Cardiovascular Disease in Patients With HIV

Andreas Knudsen; Ulrik Sloth Kristoffersen; Andreas Kjær; Anne-Mette Lebech


Future Virology. 2012;7(4):413-423. 

In This Article

Abstract and Introduction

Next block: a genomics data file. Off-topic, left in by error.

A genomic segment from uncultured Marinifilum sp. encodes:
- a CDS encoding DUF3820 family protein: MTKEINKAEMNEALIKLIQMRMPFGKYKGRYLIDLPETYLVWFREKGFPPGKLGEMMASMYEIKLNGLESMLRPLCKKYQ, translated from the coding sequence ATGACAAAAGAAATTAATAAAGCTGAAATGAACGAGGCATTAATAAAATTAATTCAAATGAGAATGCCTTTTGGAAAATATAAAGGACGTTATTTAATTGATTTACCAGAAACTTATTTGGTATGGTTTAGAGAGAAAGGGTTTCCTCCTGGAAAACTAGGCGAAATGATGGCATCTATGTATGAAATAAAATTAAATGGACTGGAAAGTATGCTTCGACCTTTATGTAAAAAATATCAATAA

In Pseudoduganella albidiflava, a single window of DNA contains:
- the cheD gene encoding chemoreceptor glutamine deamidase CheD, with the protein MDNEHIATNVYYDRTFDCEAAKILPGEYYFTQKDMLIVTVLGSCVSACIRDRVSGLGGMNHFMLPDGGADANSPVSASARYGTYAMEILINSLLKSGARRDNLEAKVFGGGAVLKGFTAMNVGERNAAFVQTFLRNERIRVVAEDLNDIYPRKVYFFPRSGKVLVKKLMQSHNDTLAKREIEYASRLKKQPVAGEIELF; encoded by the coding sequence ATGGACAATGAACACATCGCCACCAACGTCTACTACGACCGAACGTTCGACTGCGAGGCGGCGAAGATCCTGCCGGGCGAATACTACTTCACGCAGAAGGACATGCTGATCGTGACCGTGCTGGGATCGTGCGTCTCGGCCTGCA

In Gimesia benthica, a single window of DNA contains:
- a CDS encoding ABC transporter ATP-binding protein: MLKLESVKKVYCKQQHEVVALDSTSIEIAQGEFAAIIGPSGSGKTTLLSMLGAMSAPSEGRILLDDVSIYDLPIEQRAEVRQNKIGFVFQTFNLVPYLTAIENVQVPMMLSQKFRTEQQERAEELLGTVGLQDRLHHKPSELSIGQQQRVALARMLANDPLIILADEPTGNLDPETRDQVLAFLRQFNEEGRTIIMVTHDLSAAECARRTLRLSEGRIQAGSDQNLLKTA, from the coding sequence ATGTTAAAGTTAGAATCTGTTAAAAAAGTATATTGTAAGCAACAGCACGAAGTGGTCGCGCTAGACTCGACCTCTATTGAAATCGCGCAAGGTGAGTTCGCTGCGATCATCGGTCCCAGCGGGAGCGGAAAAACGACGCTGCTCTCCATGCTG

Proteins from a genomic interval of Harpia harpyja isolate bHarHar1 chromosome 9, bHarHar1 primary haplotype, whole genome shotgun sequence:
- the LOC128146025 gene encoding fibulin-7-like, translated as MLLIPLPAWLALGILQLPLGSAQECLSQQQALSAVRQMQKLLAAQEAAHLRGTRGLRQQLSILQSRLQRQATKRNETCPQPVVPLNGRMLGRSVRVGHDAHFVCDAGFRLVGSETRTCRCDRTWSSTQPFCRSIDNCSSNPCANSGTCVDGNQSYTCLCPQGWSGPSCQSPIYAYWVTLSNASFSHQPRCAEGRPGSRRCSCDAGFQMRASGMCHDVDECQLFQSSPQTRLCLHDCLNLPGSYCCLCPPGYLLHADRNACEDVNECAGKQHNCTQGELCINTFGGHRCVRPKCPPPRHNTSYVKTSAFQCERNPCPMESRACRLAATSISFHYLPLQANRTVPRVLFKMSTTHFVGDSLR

The introduction of combination antiretroviral therapy (cART) has substantially decreased mortality among the HIV-infected population. In this setting, cardiovascular disease (CVD) has become a leading cause of morbidity and mortality. Compared with the general population, higher rates of myocardial infarction as well as a high prevalence of subclinical coronary atherosclerosis have been found in the HIV-infected population. It has been suggested that in HIV-infected patients, the atherosclerotic burden is not based solely on traditional cardiovascular risk factors. The interplay of other mechanisms such as chronic inflammation, effects of cART or immune activation after initiation of cART may predispose to accelerated and increased risk of CVD. Effective treatment are available today to reduce CVD in at-risk patients, and therefore early detection of subclinical coronary atherosclerosis is important. However, the mechanisms behind the development of CVD in HIV-infected patients may limit the usefulness of the traditional noninvasive screening tools for CVD used in the general population. This review will focus on the different plausible mechanisms behind the increased risk of CVD and the noninvasive methods by which atherosclerosis may be assessed in the HIV-infected population.


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